His name is Gideon Yoder Hershberger and he is the greatest baseball player you’ve never heard of. Hershberger didn’t grow up watching major league baseball, or hearing games on the radio. He did, however, grow up pushing a plow, baling hay, riding horses, and butchering the livestock he raised himself. In 2001, by the time Hershberger was 10 years old, the Amish learned of the sport of baseball. He began playing every day, spending as much time throwing and hitting the baseball as he did praying and working. By his own account, he fell in love with the game immediately, and it seemed the game loved him back.
His legend spread throughout Amish country as he emerged head and shoulders, both literally and figuratively above his peers.
“He could run like a horse, throw like David with a slingshot, and was strong like an ox,” said close friend Eli Mervin. “We all knew he was special. He had god-given talent.”
By the age of 15, Hershberger was already playing in the adult Amish league. He won MVP that year after homering 75 times and leading his team to victory in the Old World Championship against the Mennonites. Despite living without electricity or any obvious connection to the outside world, MLB scouts caught wind of Hershberger’s myth. Scouts came from teams all over the country to see the mysterious prospect. They were allowed to remain but out of respect for the Amish, they were not allowed to record Hershberger or use their radar guns.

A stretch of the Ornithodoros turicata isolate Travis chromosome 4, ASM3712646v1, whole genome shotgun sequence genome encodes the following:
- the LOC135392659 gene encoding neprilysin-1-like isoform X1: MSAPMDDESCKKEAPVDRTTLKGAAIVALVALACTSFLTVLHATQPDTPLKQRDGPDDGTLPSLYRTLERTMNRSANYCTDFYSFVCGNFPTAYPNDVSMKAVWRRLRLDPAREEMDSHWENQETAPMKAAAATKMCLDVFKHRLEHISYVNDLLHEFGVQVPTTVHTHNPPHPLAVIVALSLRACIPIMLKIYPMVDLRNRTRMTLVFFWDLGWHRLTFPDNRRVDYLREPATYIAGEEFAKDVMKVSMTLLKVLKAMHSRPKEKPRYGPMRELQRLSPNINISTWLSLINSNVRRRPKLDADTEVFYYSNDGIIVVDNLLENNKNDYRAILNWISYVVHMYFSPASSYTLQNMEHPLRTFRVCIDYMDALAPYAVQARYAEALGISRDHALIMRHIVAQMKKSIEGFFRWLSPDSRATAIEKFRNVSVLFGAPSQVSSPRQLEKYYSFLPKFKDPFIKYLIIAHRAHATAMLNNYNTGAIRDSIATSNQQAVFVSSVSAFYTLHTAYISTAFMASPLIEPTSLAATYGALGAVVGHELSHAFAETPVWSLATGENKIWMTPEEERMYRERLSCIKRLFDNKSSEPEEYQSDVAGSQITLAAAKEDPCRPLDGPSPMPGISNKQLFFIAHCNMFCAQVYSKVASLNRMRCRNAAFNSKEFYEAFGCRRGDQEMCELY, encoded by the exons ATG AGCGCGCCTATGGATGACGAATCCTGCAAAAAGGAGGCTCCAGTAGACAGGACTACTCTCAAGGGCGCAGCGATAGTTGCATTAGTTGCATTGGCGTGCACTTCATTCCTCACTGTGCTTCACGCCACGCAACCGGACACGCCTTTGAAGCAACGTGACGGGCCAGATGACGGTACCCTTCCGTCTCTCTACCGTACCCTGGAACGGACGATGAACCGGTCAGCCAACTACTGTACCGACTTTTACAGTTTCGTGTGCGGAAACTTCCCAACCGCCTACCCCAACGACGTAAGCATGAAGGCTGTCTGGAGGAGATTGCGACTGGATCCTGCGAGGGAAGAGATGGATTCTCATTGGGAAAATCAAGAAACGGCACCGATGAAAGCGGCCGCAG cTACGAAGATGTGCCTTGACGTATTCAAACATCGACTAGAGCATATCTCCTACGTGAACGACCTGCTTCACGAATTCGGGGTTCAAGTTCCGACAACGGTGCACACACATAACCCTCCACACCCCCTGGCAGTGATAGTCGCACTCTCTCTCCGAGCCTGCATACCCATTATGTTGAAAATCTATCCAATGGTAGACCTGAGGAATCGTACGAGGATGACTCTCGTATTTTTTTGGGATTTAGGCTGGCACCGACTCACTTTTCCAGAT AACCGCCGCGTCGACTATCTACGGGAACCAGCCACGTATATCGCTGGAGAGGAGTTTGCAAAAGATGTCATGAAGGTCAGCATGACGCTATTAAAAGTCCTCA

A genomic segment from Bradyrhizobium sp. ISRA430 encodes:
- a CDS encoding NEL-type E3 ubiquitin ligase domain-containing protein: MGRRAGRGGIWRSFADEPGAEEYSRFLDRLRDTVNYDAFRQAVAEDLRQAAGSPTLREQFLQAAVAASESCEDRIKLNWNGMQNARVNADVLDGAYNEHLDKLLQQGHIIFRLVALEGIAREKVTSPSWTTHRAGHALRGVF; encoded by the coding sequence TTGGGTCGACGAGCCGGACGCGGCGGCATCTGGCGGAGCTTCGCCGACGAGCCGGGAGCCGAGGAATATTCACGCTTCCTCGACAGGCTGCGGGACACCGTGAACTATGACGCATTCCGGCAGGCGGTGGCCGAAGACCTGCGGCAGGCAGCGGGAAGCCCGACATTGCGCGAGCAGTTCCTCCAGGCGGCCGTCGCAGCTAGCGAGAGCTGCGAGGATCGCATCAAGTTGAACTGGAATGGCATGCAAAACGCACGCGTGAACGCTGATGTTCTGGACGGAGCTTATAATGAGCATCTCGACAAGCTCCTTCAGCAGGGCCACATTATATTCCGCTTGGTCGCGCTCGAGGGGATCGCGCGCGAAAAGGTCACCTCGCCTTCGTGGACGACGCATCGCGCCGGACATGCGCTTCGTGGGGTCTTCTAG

“In thirty years in the business, I’ve never seen anything like that kid. He threw like lightning, ran like the wind, and could catch anything. He could do it all,” said one major league scout. “I couldn’t use my radar gun, but I’d estimate he was throwing speeds the likes of which we’ve never witnessed — 110 miles per hour if I had to throw a number out there. I was willing and ready to sign him right there.”
Apparently, every single scout who came to see Hershberger shared the same sentiment. But the prospect’s father told them his son needed to stay behind for two harvest seasons, an obligation Hershberger’s religion forced him to follow. Patiently, the scouts waited and after two harvests passed, every one of them returned anxious to see the blossoming, hidden gem. Now, as he stood before them, barrell-chested, bearded, and fully developed, the scouts grew even more excited to witness his development on the diamond.
So altogether, they went and watched him play among the Amish. But strangely it seemed that like a spring that never came, his legendary talents had withered away and would not return. Most left broken-hearted. All but one scout that is.
“I don’t know why he pretended he’d lost it. We’ll never really know. But I can tell you things I saw that day, things you’d never believe. He grabbed that baseball once the field was emptied out and he thought all of us were gone and he threw it blazing upward into the sky,” said the scout. “I heard a squawk, and then a goose came spiraling dead and thudded into the ground. He had the accuracy and the power to nail it out of the heavens.”
The truth is, no one knows how good Gideon Yoder Hershberger was, or what could have been. But his legend lives on in the old world of the Amish country, his myth as large as John Henry or Paul Bunyan — they say he’s never been struck out, they say he’s stolen home a thousand times — they say legends never die.